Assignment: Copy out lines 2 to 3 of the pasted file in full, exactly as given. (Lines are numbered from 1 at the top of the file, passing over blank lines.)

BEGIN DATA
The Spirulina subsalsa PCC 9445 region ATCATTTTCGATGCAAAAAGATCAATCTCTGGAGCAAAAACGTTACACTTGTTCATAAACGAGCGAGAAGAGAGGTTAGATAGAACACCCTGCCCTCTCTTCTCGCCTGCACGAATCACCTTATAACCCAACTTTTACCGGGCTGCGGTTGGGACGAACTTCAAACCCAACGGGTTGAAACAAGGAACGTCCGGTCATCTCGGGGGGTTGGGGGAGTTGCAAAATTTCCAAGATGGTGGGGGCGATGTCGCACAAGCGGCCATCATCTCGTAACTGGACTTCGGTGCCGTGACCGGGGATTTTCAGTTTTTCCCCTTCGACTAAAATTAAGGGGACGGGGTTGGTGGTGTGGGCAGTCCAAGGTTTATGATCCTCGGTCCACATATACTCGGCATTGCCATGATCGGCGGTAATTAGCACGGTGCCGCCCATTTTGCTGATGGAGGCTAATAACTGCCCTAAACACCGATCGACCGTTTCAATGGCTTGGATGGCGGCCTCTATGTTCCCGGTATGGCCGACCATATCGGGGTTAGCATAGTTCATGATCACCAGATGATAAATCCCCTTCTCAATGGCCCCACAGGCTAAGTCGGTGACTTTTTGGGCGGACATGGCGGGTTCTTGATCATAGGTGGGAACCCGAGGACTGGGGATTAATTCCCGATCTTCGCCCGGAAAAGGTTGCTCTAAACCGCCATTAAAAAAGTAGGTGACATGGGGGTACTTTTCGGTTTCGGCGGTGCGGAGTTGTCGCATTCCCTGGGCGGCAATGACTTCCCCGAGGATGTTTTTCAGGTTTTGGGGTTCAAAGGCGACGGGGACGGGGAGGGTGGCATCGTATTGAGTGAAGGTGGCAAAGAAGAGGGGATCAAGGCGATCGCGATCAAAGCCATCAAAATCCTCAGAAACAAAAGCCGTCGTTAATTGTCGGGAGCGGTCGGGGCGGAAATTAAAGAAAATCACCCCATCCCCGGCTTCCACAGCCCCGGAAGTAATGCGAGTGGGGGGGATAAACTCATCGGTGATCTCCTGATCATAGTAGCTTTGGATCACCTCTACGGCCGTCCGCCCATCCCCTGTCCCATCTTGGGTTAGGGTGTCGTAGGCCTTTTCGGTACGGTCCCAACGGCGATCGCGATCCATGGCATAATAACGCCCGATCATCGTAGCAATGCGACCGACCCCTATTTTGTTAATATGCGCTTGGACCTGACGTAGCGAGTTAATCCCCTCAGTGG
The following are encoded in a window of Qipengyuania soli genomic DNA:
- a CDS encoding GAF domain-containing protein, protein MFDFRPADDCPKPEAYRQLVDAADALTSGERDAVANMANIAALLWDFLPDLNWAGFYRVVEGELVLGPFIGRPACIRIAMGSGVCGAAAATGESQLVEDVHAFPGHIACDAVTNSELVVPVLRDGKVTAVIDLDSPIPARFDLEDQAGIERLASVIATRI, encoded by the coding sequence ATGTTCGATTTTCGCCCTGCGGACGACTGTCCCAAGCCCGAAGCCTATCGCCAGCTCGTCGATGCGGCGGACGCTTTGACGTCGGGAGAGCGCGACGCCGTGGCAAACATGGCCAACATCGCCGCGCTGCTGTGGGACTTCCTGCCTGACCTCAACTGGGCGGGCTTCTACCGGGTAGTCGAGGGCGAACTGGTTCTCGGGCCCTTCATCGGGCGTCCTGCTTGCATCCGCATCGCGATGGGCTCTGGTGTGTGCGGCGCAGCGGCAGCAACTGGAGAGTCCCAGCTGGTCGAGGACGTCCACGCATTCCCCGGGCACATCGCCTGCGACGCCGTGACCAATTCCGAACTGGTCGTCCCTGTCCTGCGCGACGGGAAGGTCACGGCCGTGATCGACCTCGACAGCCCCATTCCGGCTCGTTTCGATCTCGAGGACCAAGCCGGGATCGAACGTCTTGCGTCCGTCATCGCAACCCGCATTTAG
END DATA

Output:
The following are encoded in a window of Qipengyuania soli genomic DNA:
- a CDS encoding GAF domain-containing protein, protein MFDFRPADDCPKPEAYRQLVDAADALTSGERDAVANMANIAALLWDFLPDLNWAGFYRVVEGELVLGPFIGRPACIRIAMGSGVCGAAAATGESQLVEDVHAFPGHIACDAVTNSELVVPVLRDGKVTAVIDLDSPIPARFDLEDQAGIERLASVIATRI, encoded by the coding sequence ATGTTCGATTTTCGCCCTGCGGACGACTGTCCCAAGCCCGAAGCCTATCGCCAGCTCGTCGATGCGGCGGACGCTTTGACGTCGGGAGAGCGCGACGCCGTGGCAAACATGGCCAACATCGCCGCGCTGCTGTGGGACTTCCTGCCTGACCTCAACTGGGCGGGCTTCTACCGGGTAGTCGAGGGCGAACTGGTTCTCGGGCCCTTCATCGGGCGTCCTGCTTGCATCCGCATCGCGATGGGCTCTGGTGTGTGCGGCGCAGCGGCAGCAACTGGAGAGTCCCAGCTGGTCGAGGACGTCCACGCATTCCCCGGGCACATCGCCTGCGACGCCGTGACCAATTCCGAACTGGTCGTCCCTGTCCTGCGCGACGGGAAGGTCACGGCCGTGATCGACCTCGACAGCCCCATTCCGGCTCGTTTCGATCTCGAGGACCAAGCCGGGATCGAACGTCTTGCGTCCGTCATCGCAACCCGCATTTAG